Three new Japanese-funded projects are opened
By Messenger Staff
Tuesday, August 25
On 19 and 20 August the Japanese Embassy in Georgia held project openings in Batumi, Poti and Japana village in western Georgia.
In the village of Urekhi a boarding school was opened. The Project for the Establishment of a Boarding School for Deaf-Mute Children in the Adjara Autonomous Republic formed part of the Grassroots and Human Security Grant Assistance Programme provided by the Government of Japan. The grant agreement for the above-mentioned project was concluded on 12 October 2005 between the Embassy of Japan and the Black Sea Eco-Academy. The opening ceremony of the new school, which will serve approximately 100 western Georgian children annually, was attended by H.E. Masayoshi Kamohara, Ambassador Extraordinary and Plenipotentiary of Japan to Georgia, and representatives of the local authority, as were the other two openings. The project cost 91,919 USD.
According to the Japanese ambassador since Georgia recovered its independence in 1991, Japan has continued to assist the state building of Georgia mainly by means of economic cooperation. “I believe it is necessary to keep a balance between assistance for the enhancement of economic growth and for improvement of the standard of daily life of socially vulnerable people,” Kamohara said at the opening ceremony adding that he is very delighted to know that this newly established boarding school will contribute to the development of a good educational environment for 120 children with hearing and speech impairment residing in the Adjara Autonomous Republic. As Kamohara said the funds for these projects are originated from Japanese taxpayers. “We would be grateful if you occasionally remember the goodwill of the ordinary people in Japan and try to make the best use of our projects,” he added.
Kindergarten No 1 in Poti, was reopened after being rehabilitated under a Grassroots and Human Security Grant Assistance Programme project. The grant agreement for this project was concluded on 19 November 2008 between the Embassy of Japan and the Self-Governed Poti Pre-School Educational Association. It aims to improve the learning conditions of children at the kindergarten and enable more children to gain preschool education through its rehabilitation. The number of children attending the kindergarten has increased from 100 to 150 thanks to the rehabilitation work, which cost 87,995 USD.
“Children are the future of the country. I hope that our project this time will encourage the children of Poti City to overcome the hardship they have confronted and to grow up to become bright adults in future. I believe that this generation will bring real prosperity to the country,” the Ambassador stated at the opening ceremony of the Rehabilitated Poti Kindergarten.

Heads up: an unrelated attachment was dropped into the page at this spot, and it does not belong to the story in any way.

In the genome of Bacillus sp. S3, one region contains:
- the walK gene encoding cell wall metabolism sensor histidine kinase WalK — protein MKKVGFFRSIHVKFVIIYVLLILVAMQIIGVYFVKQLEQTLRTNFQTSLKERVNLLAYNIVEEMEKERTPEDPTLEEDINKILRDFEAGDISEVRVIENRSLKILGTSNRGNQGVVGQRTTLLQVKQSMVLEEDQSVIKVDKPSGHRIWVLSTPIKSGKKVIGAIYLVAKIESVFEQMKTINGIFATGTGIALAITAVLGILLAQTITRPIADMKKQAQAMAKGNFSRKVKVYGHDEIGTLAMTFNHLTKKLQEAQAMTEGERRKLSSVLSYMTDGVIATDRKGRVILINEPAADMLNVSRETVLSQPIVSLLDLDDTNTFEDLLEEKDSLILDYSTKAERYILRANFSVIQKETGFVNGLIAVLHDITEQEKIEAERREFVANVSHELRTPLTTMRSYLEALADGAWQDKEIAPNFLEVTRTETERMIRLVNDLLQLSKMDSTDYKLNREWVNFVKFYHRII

The third opening ceremony was held at the Farmers Cooperative in Japana village. The grant agreement for the Project for the Improvement of Farmers’ Cooperative in Japana Village in Lanchkhuti District, was concluded on 3 July 2008 between the Embassy of Japan and the Georgian Mountain Federation. The aim of the project is to improve the productivity of the Japana village Farmers Cooperative by providing agricultural machinery and constructing a park and an animal food production unit. Approximately 110 households in Japana village and 1,033 households in other villages will benefit from this project, which cost 84,926 USD.
As Ambassador Kamohara said this project will provide small-scale farmers of your cooperative with access to modern agricultural machinery. As a result of the collapse of the former Soviet Union, these farmers had to continue to use the old-fashioned machinery with low productivity.
The Ambassador also highlighted the attention on the village name “Japana”
“As all of you are aware, the name of the village “Japana” is very familiar to us. I have heard some history about this naming – for example, some people say that a long time ago Japanese merchants reached this village via the Silk Road and introduced to the villagers Japanese soybean, which later was named “Japana” by local habitants. Afterwards the village itself also has been named “Japana”, since cultivation of “Japana” soybean spread from this village,” he said.
Grassroots and Human Security Grant Assistance Programme grants are provided for relatively small-scale projects undertaken by municipalities, medical institutions, academic institutes and NGOs which aim to improve the living standards of Georgian people suffering from hardship. Such projects might be implemented in the field of public health, medicine, elementary and secondary education, social protection and environment, poverty reduction and increase of income. The Programme started in 1998 and so far 84 projects worth 5,641,072 USD have been implemented under it in Georgia. Japan’s total Official Development Assistance to Georgia amounts to 150.4 million USD and funds improvements in a wide range of areas such as economic infrastructure, the agricultural sector, the social sector, the cultural field and human resources development.